Special Issue "Mental Illness in Children"

A special issue of Brain Sciences (ISSN 2076-3425).

Deadline for manuscript submissions: closed (31 July 2017)

Special Issue Editor

Guest Editor
Prof. Dr. Rosemary Sheehan

Department of Social Work, Monash University, Victoria 3145, Australia
Website | E-Mail
Interests: mental health; child welfare and the law; children’s courts

Special Issue Information

Dear Colleagues,

In this Special Issue of Brain Sciences, we will be discussing “Mental Illness in Children” from a range of  perspectives, exploring the prevalence and recognition of mental disorders in children, the types of disorders and approaches to meeting their needs, and the complexity and severity of mental health problems in children. We look to what models of care best respond to children’s needs, the identification and management of risk, and the expertise needed to appropriately and effectively intervene when children need mental health care. We will welcome articles describing the range of issues that impact on mental disorder in children; models of intervention implemented and evaluated; new data on prevalence and nature of disorder; and critical reviews on mental health problems and vulnerability. We look forward to your valuable contribution to this Special Issue for this journal.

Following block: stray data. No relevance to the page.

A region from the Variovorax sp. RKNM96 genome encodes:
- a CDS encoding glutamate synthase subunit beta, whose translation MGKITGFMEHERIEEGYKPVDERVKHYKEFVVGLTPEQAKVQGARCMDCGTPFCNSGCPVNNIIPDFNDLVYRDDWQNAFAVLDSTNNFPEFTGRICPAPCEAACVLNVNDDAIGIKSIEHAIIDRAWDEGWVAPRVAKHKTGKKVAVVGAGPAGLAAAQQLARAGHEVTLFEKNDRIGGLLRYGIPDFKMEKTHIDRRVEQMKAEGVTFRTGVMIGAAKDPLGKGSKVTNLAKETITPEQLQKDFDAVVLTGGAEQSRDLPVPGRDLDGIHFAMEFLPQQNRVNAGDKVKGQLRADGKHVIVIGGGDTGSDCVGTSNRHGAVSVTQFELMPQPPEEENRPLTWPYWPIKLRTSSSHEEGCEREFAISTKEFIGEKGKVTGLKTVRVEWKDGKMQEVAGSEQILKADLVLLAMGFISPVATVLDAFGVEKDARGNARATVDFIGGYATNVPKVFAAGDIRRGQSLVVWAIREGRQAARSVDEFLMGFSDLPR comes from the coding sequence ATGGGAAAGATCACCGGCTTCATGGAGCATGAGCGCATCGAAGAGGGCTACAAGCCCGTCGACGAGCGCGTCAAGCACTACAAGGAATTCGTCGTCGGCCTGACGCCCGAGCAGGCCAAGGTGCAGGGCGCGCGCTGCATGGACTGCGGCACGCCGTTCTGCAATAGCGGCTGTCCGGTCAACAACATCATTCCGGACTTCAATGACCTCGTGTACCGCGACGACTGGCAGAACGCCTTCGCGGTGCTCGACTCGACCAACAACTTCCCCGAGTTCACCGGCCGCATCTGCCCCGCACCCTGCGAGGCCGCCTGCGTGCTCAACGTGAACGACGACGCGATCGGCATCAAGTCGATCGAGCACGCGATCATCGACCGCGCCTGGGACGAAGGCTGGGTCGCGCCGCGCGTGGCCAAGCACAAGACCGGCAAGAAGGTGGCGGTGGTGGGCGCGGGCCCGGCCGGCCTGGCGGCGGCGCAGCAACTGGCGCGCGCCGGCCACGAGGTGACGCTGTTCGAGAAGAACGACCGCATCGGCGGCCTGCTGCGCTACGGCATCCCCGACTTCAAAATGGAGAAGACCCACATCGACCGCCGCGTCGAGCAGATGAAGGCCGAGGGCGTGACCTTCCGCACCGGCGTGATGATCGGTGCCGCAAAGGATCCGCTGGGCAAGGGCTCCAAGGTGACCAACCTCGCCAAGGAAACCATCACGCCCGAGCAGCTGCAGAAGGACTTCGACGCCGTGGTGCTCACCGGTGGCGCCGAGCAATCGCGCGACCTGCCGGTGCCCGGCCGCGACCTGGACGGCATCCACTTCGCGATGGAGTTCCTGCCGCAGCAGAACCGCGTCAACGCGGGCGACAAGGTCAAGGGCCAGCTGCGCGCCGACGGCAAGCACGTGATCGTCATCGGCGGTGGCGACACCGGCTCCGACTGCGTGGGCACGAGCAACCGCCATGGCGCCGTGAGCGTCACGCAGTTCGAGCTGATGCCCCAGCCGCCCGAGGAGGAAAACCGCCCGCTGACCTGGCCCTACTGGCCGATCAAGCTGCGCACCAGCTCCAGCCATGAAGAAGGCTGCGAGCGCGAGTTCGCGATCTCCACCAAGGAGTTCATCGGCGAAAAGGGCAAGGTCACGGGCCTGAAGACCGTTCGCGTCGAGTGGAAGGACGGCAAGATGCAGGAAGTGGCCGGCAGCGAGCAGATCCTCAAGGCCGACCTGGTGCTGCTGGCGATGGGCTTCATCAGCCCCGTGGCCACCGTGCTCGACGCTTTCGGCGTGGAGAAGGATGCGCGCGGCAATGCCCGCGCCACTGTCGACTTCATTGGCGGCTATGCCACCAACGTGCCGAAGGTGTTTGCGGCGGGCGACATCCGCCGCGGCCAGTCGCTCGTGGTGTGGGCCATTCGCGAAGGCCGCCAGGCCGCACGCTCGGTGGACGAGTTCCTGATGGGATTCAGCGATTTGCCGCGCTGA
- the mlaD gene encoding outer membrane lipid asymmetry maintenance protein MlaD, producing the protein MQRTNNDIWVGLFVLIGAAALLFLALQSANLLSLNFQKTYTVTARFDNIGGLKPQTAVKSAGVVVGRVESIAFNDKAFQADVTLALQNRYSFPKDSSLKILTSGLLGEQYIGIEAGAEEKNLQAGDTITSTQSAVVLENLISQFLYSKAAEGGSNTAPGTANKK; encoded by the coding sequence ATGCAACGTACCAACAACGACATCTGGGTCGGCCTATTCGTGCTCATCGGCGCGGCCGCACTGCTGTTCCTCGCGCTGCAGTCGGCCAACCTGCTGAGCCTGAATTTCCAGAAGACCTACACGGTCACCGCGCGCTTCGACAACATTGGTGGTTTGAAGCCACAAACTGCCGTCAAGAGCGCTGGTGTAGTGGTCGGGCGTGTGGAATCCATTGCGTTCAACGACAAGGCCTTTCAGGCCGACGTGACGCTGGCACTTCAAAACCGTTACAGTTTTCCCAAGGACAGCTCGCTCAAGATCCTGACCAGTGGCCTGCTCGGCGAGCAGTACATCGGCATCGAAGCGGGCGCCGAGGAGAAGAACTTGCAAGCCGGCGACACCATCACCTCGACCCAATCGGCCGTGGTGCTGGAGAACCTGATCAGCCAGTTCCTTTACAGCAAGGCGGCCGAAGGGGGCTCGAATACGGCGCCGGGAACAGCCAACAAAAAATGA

Prof. Rosemary Sheehan
Guest Editor

Manuscript Submission Information

Manuscripts should be submitted online at www.mdpi.com by registering and logging in to this website. Once you are registered, click here to go to the submission form. Manuscripts can be submitted until the deadline. All papers will be peer-reviewed. Accepted papers will be published continuously in the journal (as soon as accepted) and will be listed together on the special issue website. Research articles, review articles as well as short communications are invited. For planned papers, a title and short abstract (about 100 words) can be sent to the Editorial Office for announcement on this website.